The Ministery of Defence is going to take major steps to make the Netherlands stronger, Europe safer and NATO more powerful. The ‘Defence Memorandum 2022’, which was presented on the 1st of June, explains how. For example:

  • Stocks of ammunition, fuel and equipment are to be increased.
  • Improved conditions of employment for personnel.
  • Firepower on land, at sea and in the air will be increased. Panzer howitzers and long-range missiles for frigates and submarines are being added.
  • A battalion of 11 Air Mobile Brigade is being transformed into a support unit for special operations forces. A helicopter unit will also be set up for these elite units.
  • Six extra F-35s will be added. The entire fleet will receive more modern weapons.
  • The number of unmanned reconnaissance aircraft (MQ-9 Reaper) will double to 8. And they will be armed.
  • There will be a military police squadron to carry out military police duties under war conditions.

Departure points
Investments, renewals and maintenance are necessary for the armed forces of the future. With them, we will build a stronger Netherlands, a safer Europe and invest in a powerful NATO and European Union. And we will protect our freedom, security and prosperity. This is the departure point of the Defence Memorandum 2022, which Minister Kajsa Ollongren and State Secretary Christophe van der Maat sent to the Lower House on the 1st of June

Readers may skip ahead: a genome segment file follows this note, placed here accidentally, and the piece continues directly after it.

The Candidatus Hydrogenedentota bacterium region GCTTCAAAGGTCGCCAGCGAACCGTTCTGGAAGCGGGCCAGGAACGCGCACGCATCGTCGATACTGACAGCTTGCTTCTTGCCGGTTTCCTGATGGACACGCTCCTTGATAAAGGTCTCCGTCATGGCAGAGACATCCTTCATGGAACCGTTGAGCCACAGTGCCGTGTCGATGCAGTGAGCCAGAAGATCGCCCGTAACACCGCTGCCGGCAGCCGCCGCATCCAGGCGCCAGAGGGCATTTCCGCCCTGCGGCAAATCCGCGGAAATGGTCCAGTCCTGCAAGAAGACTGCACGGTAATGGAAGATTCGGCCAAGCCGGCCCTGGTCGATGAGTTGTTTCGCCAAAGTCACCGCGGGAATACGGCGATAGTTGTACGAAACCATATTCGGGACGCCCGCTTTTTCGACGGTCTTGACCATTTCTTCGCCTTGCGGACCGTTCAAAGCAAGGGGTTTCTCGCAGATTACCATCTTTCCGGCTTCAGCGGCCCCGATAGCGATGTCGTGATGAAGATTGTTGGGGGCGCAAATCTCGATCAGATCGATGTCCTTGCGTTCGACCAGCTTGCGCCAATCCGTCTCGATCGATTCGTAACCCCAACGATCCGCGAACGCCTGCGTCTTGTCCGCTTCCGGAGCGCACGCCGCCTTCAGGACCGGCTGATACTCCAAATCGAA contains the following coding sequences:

Defence must be there when it is needed to defend the Dutch and European security interests. This requires investments in a strong and well-trained armed force, in personnel and equipment. It is not just about making up for huge backlogs, but also about modernising, renewing and strengthening in a targeted manner, and thus being future-proof. Internationally, the Netherlands must be able to make an important contribution to joint deterrence, up to the highest end of the violence spectrum.

Investing in personnel
Personnel are the heart of Defence. That is why better employment conditions for personnel are necessary. Not only to be able to recruit people, but especially to retain them. Equally important is improving working conditions for our people. Working with the best equipment and practising a lot, where shortages of spare parts, transport and ammunition are not a constant problem. Training and investment are a necessity in order to increase our strength and to grow into a healthy, modern organisation that is ready for the tasks ahead.

A new human resources model will be introduced between now and 2025. The aim is to make better use of the talents of individual employees and to offer more opportunities for customisation and personal development. It will also offer more prospects for subsequent career steps, both within and outside the Ministry of Defence. In consultation with employers and partners, the organisation will improve the deployment of reservists to better guarantee deployment when needed.


More F-35s and MQ-9 Reapers
The F-35 fleet of the Air Force will be expanded from 46 to 52 fighters and equipped with modern long-range and precision weapons. In addition, the number of MQ-9 Reapers will increase from 4 to 8. The unmanned aircraft will also be armed. The Cougar transport helicopters will eventually be replaced by ‘Medium Utility Helicopters’, which can support special operations on land and at sea. The 4 C-130 transport aircraft will make way for 5 new transport aircraft.

Modern armament navy
The frigates and submarines of the navy will be equipped with new modern weaponry. These systems must offer protection against the threat of ballistic missiles. The Marine Corps will also receive new armament. It concerns modern fire support equipment, tactical air defence weapons and unmanned systems.

More flexible army